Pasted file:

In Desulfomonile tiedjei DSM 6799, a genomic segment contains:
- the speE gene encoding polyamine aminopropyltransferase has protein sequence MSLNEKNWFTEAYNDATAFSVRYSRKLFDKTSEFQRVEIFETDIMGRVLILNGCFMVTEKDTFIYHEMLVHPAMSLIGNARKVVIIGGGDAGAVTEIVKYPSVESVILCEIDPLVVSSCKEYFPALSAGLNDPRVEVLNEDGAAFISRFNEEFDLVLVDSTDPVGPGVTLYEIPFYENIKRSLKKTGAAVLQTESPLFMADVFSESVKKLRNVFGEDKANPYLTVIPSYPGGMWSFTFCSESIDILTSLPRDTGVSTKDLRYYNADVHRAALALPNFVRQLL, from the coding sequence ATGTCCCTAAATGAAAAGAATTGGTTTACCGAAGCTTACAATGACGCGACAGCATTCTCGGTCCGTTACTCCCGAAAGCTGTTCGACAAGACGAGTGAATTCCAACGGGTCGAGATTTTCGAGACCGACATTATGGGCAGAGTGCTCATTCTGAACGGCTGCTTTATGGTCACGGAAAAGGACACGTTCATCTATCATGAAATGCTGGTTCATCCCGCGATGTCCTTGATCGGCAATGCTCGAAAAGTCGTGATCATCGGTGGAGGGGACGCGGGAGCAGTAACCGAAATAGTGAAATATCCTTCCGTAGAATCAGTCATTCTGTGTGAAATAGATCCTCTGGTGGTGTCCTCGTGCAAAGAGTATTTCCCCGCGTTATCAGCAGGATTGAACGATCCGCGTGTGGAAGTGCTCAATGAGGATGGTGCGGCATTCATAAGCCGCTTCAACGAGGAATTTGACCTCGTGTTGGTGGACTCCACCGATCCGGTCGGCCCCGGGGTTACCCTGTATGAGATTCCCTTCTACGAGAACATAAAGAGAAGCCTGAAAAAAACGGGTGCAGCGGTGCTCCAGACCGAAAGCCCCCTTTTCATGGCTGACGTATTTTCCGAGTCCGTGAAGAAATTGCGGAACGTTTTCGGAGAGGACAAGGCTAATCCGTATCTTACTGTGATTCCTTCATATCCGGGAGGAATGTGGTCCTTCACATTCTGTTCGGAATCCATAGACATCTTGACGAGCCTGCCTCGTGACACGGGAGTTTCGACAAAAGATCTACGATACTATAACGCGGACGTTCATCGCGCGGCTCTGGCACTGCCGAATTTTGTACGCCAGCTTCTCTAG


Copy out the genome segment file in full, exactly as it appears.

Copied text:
In Desulfomonile tiedjei DSM 6799, a genomic segment contains:
- the speE gene encoding polyamine aminopropyltransferase has protein sequence MSLNEKNWFTEAYNDATAFSVRYSRKLFDKTSEFQRVEIFETDIMGRVLILNGCFMVTEKDTFIYHEMLVHPAMSLIGNARKVVIIGGGDAGAVTEIVKYPSVESVILCEIDPLVVSSCKEYFPALSAGLNDPRVEVLNEDGAAFISRFNEEFDLVLVDSTDPVGPGVTLYEIPFYENIKRSLKKTGAAVLQTESPLFMADVFSESVKKLRNVFGEDKANPYLTVIPSYPGGMWSFTFCSESIDILTSLPRDTGVSTKDLRYYNADVHRAALALPNFVRQLL, from the coding sequence ATGTCCCTAAATGAAAAGAATTGGTTTACCGAAGCTTACAATGACGCGACAGCATTCTCGGTCCGTTACTCCCGAAAGCTGTTCGACAAGACGAGTGAATTCCAACGGGTCGAGATTTTCGAGACCGACATTATGGGCAGAGTGCTCATTCTGAACGGCTGCTTTATGGTCACGGAAAAGGACACGTTCATCTATCATGAAATGCTGGTTCATCCCGCGATGTCCTTGATCGGCAATGCTCGAAAAGTCGTGATCATCGGTGGAGGGGACGCGGGAGCAGTAACCGAAATAGTGAAATATCCTTCCGTAGAATCAGTCATTCTGTGTGAAATAGATCCTCTGGTGGTGTCCTCGTGCAAAGAGTATTTCCCCGCGTTATCAGCAGGATTGAACGATCCGCGTGTGGAAGTGCTCAATGAGGATGGTGCGGCATTCATAAGCCGCTTCAACGAGGAATTTGACCTCGTGTTGGTGGACTCCACCGATCCGGTCGGCCCCGGGGTTACCCTGTATGAGATTCCCTTCTACGAGAACATAAAGAGAAGCCTGAAAAAAACGGGTGCAGCGGTGCTCCAGACCGAAAGCCCCCTTTTCATGGCTGACGTATTTTCCGAGTCCGTGAAGAAATTGCGGAACGTTTTCGGAGAGGACAAGGCTAATCCGTATCTTACTGTGATTCCTTCATATCCGGGAGGAATGTGGTCCTTCACATTCTGTTCGGAATCCATAGACATCTTGACGAGCCTGCCTCGTGACACGGGAGTTTCGACAAAAGATCTACGATACTATAACGCGGACGTTCATCGCGCGGCTCTGGCACTGCCGAATTTTGTACGCCAGCTTCTCTAG